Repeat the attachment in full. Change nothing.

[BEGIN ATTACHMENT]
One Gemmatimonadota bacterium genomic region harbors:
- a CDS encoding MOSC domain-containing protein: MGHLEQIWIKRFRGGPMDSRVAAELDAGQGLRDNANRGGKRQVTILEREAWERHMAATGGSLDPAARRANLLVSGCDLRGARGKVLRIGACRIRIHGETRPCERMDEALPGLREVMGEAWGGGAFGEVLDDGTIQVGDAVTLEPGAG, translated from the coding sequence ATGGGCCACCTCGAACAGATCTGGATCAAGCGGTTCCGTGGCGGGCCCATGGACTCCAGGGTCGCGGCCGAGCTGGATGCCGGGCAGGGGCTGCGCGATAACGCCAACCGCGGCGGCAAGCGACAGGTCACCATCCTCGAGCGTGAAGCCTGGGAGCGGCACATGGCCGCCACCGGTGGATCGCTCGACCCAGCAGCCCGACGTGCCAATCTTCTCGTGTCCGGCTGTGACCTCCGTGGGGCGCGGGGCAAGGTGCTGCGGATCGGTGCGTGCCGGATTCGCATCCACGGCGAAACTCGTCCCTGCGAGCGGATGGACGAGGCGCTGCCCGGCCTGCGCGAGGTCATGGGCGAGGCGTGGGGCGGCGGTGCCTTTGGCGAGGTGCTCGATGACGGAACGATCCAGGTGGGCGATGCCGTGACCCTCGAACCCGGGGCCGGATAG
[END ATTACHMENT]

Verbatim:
One Gemmatimonadota bacterium genomic region harbors:
- a CDS encoding MOSC domain-containing protein: MGHLEQIWIKRFRGGPMDSRVAAELDAGQGLRDNANRGGKRQVTILEREAWERHMAATGGSLDPAARRANLLVSGCDLRGARGKVLRIGACRIRIHGETRPCERMDEALPGLREVMGEAWGGGAFGEVLDDGTIQVGDAVTLEPGAG, translated from the coding sequence ATGGGCCACCTCGAACAGATCTGGATCAAGCGGTTCCGTGGCGGGCCCATGGACTCCAGGGTCGCGGCCGAGCTGGATGCCGGGCAGGGGCTGCGCGATAACGCCAACCGCGGCGGCAAGCGACAGGTCACCATCCTCGAGCGTGAAGCCTGGGAGCGGCACATGGCCGCCACCGGTGGATCGCTCGACCCAGCAGCCCGACGTGCCAATCTTCTCGTGTCCGGCTGTGACCTCCGTGGGGCGCGGGGCAAGGTGCTGCGGATCGGTGCGTGCCGGATTCGCATCCACGGCGAAACTCGTCCCTGCGAGCGGATGGACGAGGCGCTGCCCGGCCTGCGCGAGGTCATGGGCGAGGCGTGGGGCGGCGGTGCCTTTGGCGAGGTGCTCGATGACGGAACGATCCAGGTGGGCGATGCCGTGACCCTCGAACCCGGGGCCGGATAG